Revocable Living Trust

Let’s begin by reviewing some statistics:  “Ten out of ten people will die.”  



It is the responsibility of every person to direct the distribution of their estate after they die, if they don’t, the state takes over your estate and charges your loved ones a fee to do the job for you, it’s called probate.  Be responsible to you family and loved ones, creating an estate plan provides a solid foundation for your loved ones when you die.  Don’t leave a financial mess for your grieving family to clean up.

A Trust: The Basics

If you hear the word “trust” and think it is an estate planning tool used only by the rich, you should know that over the past few decades, individuals and families in all income brackets are using trusts to plan their estates and to avoid the costs and delays of probate. In fact, the smaller your estate, the reason to get a trust in place is even more important because you don’t want to squander even one cent of your assets.

Trusts have become an even more important estate planning tool in San Diego and throughout Southern California because of the value of real estate. With the average cost of a home typically in the $500,000 range, a trust can save your heirs thousands of dollars by avoiding the probate process where court costs, executor fees, and attorney fees are based on a percentage of the value of the estate.  The cost of probate if you have a home with a market value of $500,000 home not including your financial accounts and other assets in your estate will easily cost your heirs upwards of $24,000, and a couple of years tangled up in the court system. You can avoid these fees and unnecessary waste of your loved ones time, by creating a revocable living trust and the supplemental documents that go with the Trust.  The whole estate plan package will typically cost you less than $1,500 and two-easy visits –the first visit for information gathering, the second visit for your signing appointment.

What is a Trust?
A trust is simply a written contract executed by the Settlor (the person who creates the trust) and delivered to the Trustee (the person who is in charge of the trust, usually the same person as the Settlor), which is made for the benefit of a group of people (your “beneficiaries”). A living trust is called “living” because it is created and takes effect while you are alive. Some people create “testamentary trusts” which only take effect upon death.

The beginning of any good estate plan includes a “revocable living trust” which allows you to revoke or change it any time, and as often as you like. Revocable trusts are very flexible, and can “own” all or some of your property. You can even have more than one revocable living trust to own different types of property, such as your separate property and your community property. There are many benefits of having a trust.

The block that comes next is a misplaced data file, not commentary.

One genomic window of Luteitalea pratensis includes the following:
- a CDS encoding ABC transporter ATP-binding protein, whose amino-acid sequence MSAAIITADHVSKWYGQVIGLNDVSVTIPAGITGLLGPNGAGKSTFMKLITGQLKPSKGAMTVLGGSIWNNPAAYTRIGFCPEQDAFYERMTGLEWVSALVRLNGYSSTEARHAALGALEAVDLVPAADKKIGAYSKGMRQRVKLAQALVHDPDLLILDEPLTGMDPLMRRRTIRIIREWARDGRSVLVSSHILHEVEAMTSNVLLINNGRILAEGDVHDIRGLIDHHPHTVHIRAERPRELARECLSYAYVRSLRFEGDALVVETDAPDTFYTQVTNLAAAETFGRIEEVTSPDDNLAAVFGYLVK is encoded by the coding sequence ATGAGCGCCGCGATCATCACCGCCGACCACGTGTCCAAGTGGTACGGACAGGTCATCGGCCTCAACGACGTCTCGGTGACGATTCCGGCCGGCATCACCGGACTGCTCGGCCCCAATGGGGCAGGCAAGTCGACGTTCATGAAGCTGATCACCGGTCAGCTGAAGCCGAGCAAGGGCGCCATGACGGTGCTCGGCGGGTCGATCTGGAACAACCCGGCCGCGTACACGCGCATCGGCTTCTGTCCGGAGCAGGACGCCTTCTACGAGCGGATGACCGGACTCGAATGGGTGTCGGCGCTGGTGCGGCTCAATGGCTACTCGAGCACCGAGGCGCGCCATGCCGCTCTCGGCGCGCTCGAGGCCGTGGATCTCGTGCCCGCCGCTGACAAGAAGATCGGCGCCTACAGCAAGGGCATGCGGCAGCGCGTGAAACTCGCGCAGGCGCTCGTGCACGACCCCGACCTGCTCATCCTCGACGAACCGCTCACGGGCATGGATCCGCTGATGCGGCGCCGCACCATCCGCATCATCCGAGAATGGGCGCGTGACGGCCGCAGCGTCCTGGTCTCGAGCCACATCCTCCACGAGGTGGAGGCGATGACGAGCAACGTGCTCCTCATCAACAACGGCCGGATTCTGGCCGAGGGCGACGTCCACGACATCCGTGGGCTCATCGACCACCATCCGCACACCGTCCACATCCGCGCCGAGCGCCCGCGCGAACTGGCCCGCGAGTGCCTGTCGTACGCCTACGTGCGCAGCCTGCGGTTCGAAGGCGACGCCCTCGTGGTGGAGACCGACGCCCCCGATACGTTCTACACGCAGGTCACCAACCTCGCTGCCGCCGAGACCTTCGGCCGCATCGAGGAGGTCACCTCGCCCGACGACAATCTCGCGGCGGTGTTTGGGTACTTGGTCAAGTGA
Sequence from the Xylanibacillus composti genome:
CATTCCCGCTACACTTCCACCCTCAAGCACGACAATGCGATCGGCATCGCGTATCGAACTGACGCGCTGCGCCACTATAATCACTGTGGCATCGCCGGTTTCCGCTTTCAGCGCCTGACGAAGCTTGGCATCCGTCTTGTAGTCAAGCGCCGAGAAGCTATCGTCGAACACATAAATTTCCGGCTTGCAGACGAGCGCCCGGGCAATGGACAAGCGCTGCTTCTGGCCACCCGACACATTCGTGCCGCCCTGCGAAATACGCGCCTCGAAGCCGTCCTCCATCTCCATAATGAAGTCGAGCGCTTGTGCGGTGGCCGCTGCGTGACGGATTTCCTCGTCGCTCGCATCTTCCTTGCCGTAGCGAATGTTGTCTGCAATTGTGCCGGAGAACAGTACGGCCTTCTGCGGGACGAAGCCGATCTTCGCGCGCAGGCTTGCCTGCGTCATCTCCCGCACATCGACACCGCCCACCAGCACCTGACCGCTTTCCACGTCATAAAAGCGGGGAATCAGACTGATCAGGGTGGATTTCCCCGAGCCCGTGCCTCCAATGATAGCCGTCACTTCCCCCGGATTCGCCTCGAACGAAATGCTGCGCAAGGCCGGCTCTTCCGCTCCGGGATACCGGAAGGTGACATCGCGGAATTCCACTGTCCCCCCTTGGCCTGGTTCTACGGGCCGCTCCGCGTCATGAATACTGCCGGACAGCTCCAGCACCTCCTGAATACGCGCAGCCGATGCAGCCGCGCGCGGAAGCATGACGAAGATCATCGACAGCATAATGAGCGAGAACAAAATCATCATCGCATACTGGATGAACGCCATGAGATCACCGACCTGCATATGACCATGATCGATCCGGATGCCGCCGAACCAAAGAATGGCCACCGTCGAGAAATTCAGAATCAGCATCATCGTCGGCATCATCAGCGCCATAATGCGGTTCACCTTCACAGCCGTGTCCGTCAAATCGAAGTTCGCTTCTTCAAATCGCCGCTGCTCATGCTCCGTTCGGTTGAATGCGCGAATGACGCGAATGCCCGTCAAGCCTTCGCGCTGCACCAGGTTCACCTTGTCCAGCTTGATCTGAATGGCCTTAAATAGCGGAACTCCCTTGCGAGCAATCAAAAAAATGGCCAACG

The Difference between Trusts and Wills
Remember, there really is nothing complicated about a revocable living trust – it is just like a Will, but is merely administered differently upon your death. While you are alive, you will still own all of your property, and may do whatever you want with it. The most important difference between a Will and a living trust is that your trust must be “funded” with all of your property in order to avoid probate. If an asset is not properly titled, it may have to be probated by your heirs, thereby defeating the very reason for making a trust. Not all of your assets should be in the trust due to taxes and other reasons.

The Estate Planning Legal Center, APC
When you begin planning your trust, it is important that you speak with an estate planning attorney, and obtain proper advice on how the entire process works. At the LAW OFFICE OF DIANE HAISHA-DEFOREST, we will help you identify the right type of trust for you and your family.

There are many different types of trusts, including:

  1. Marital A-B Trusts
  2. Marital Revocable Living Trusts
  3. Marital Disclaimer Trusts
  4. Special Needs Trusts for Disabled Beneficiaries (See Special Needs Trusts-under estate planning tab on right)
  5. Generation-Skipping Trusts: To avoid taxation in the beneficiaries estates
  6. Honorary  Trusts for the Care of your Pet
  7. Personal Residence Trusts:  Allows your beneficiary the use and enjoyment of your home for their lifetime.
  8. Marital Q-Tip Trusts
  9. Individual Revocable Living Trusts
  10. Combination Marital and Individual Living Trusts for Second or Third marriages or for blended families.

The Estate Planning Legal Center, APC will review your trust funding options, and help you accomplish this funding so it is done correctly. With your basic estate plan, you will receive one real property trust transfer deed prepared as part of your estate plan along with the preliminary change of ownership agreement, recording service and recording fee included. For more than one parcel of real estate, the fee will increase slightly per parcel.  Our Law Firm will then direct you how to properly fund your trust.  We will provide you with the proper funding letters and documentation to take to your financial institutions – and we will assist you with the funding of the remainder of your assets.

Contact Our Law Firm
Call the terrific estate planning attorney, Diane Haisha-DeForest aka: Lawyer Di at the Estate Planning Legal Center, APC today at (858) 560-0776 or send an e-mail to and we will contact you to set up your first appointment.  You may also go to our website: and fill out the contact information page.  However you choose to contact us, please do so soon so we can get started on your estate plan before it’s too late.